Traumatic brain injury (TBI) persists as the leading cause of death among young and elderly populations despite massive advancements in medical care, which is why the primary objective of my laboratory is to understand the sex-dependent mechanisms responsible for network disruptions underlying traumatic brain injury. TBI survivors are often profoundly affected by long-term increases in brain excitability; however, the slow progression from acute injury to chronic brain dysfunction presents an opportunity to examine the mechanisms beneath these brain changes. Thus, a fundamental understanding of temporal mechanistic changes caused by brain injury is critical for developing rational approaches for targeted treatments during the critical hours and days following TBI.
This laboratory aims to answer critical questions surrounding the mechanisms of neuronal edema at the cellular resolution and its impact on excitability after TBI. Edema is one of the most prominent secondary injuries associated with TBI, one that can be observed within minutes and persist for days; because it is the principal cause of death following TBI, it is a crucially important target for intervention that unfortunately is still confronted with decades-old primary treatments that yield little success. Our recently published work in the Journal of Clinical Investigations shows that edema may not be harmful under all circumstances and can actually increase excitability when suppressed at certain time points. This has potentially major clinical implications, as the current clinical priority still centers around eliminating edema at all costs. This work is the basis for my NIH R01 grant (1.92 million received for five years starting July 1, 2022). In addition to these findings, we also observed noncanonical glutamate release events in the neuropil of both layer 1 and layer 2/3 sensory cortex, known as glutamatergic plumes, after TBI. Glutamate plumes, which have not been reported in TBI, may have a significant influence on network excitability. We received NIH R21 grant totaling $423,500 for two years beginning on September 15th, 2022, so we can begin exploring the mechanisms responsible for plumes after TBI and the effects of plumes on synaptic plasticity and network excitability.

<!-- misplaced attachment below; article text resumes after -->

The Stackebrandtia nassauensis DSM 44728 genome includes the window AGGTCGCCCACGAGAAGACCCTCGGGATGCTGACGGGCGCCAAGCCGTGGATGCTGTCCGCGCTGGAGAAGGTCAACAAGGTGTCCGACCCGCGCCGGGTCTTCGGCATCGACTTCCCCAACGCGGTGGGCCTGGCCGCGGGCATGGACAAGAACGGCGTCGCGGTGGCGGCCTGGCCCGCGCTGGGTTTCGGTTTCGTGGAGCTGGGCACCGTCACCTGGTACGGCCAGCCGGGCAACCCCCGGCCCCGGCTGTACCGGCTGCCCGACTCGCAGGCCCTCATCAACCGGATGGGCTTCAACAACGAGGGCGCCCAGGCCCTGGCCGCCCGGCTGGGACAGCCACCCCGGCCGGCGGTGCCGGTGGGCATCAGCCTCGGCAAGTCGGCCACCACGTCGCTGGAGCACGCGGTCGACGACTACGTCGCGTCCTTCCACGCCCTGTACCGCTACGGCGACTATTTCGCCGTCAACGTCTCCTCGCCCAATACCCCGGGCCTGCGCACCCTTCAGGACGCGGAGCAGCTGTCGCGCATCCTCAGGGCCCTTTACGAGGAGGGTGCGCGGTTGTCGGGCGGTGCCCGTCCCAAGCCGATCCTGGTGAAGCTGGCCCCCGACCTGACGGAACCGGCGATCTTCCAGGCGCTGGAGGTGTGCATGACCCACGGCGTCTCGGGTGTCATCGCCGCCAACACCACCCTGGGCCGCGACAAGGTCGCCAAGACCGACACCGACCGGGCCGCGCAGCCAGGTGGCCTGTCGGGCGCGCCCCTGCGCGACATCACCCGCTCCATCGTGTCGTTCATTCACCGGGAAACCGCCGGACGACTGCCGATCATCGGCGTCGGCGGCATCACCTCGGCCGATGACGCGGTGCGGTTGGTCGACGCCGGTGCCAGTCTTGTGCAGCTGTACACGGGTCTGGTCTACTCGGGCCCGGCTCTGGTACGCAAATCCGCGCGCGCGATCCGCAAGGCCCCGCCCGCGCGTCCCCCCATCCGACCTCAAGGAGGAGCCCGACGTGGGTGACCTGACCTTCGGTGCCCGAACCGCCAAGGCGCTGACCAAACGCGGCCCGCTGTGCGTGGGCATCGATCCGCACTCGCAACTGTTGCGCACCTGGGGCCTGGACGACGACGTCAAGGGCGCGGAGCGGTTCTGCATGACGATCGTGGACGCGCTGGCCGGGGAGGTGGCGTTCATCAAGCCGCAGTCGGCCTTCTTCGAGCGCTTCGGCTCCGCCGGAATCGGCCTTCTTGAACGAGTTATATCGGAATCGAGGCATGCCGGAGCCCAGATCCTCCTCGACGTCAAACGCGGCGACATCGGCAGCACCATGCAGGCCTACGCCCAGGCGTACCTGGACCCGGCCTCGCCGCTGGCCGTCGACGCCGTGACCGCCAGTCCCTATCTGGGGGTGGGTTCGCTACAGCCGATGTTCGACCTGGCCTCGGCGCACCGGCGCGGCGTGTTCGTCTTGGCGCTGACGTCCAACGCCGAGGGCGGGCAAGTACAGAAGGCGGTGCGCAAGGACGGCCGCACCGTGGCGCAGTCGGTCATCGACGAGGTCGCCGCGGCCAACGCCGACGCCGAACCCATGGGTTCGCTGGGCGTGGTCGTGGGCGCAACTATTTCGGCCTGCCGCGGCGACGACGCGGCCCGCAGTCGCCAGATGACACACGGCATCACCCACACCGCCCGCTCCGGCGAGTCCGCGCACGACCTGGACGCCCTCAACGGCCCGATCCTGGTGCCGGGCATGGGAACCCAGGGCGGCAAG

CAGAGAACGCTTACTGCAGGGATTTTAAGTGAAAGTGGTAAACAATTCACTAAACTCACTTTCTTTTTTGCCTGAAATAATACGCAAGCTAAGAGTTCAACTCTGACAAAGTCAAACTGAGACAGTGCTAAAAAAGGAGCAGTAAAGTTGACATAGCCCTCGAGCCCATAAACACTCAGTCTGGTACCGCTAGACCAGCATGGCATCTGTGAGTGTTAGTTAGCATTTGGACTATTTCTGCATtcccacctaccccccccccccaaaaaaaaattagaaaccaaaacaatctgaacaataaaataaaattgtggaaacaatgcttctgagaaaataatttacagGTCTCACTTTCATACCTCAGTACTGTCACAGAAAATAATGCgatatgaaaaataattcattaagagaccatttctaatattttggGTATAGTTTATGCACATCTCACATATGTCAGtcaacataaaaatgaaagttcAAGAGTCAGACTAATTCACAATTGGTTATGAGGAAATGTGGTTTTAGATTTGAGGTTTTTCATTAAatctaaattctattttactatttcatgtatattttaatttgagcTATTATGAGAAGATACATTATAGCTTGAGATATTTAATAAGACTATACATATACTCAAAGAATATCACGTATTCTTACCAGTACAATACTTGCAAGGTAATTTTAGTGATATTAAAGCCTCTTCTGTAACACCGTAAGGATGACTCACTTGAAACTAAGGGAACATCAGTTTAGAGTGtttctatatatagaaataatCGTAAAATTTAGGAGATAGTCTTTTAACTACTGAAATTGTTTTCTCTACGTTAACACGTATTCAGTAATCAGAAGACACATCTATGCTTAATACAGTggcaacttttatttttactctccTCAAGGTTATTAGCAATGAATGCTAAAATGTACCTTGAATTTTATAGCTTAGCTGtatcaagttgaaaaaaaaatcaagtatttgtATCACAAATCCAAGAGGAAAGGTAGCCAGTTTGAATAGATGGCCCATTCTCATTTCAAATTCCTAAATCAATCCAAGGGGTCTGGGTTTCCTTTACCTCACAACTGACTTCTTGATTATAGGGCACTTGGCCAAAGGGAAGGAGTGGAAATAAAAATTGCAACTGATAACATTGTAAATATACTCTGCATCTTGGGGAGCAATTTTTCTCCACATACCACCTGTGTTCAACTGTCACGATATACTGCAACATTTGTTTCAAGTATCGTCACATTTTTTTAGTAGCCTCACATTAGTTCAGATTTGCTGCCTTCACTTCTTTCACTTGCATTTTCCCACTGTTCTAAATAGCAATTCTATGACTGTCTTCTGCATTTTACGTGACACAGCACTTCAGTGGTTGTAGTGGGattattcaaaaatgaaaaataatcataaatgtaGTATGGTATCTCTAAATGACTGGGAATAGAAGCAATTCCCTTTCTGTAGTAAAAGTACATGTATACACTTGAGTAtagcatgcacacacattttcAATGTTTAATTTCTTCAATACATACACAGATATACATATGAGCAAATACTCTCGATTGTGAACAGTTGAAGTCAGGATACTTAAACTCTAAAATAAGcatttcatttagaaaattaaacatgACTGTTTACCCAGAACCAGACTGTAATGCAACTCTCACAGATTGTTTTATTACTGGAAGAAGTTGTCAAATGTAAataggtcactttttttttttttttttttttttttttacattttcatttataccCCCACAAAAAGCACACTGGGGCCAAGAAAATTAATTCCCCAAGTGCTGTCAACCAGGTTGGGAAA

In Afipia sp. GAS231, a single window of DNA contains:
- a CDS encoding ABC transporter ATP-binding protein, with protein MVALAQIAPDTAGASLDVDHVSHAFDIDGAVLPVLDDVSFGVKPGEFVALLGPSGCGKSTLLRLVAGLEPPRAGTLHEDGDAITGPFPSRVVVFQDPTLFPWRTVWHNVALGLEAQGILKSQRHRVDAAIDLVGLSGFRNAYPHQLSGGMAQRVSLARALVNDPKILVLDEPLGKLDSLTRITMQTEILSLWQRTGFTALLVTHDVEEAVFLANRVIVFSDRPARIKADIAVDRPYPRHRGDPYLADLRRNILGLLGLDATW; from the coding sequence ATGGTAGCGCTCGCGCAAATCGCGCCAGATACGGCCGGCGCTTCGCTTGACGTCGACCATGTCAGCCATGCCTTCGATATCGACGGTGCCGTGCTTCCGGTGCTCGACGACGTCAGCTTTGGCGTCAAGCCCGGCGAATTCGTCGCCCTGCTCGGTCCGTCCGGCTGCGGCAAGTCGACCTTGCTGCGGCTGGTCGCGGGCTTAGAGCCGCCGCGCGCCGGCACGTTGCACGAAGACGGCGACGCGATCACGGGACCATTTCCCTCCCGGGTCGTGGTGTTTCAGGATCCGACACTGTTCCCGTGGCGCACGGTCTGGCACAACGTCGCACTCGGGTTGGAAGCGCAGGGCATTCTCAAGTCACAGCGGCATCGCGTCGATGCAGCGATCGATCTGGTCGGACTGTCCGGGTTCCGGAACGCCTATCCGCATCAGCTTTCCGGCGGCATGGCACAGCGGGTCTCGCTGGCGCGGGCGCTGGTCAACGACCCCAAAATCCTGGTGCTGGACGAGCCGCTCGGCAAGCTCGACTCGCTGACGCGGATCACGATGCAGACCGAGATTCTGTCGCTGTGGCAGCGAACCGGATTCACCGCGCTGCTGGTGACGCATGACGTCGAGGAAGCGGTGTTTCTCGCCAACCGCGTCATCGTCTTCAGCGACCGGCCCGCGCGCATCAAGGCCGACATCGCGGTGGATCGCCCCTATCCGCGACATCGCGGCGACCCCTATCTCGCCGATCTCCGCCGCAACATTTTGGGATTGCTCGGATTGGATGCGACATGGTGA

We leverage a multifaceted approach to our research in the laboratory, including in vivo whole-cell electrophysiology, two-photon microscopy, and brain slice electrophysiology. Our lab is the first ever to deploy in vivo whole-cell recording following brain injury, enabling a mechanistic assessment of intrinsic, synaptic, and network behaviors in intact animals—work that was previously impossible in TBI models. My laboratory is one of the few that possesses the expertise, cutting-edge techniques, and animal model necessary to thoroughly answer important questions regarding cellular mechanisms underlying brain network excitability such as epilepsy and spreading depolarization (SD) seen after brain injury, both of which are associated with worsened clinical outcomes. We have yet to understand the relationship between these two entities and edema, despite the fact that both coincide with a period of tissue edema.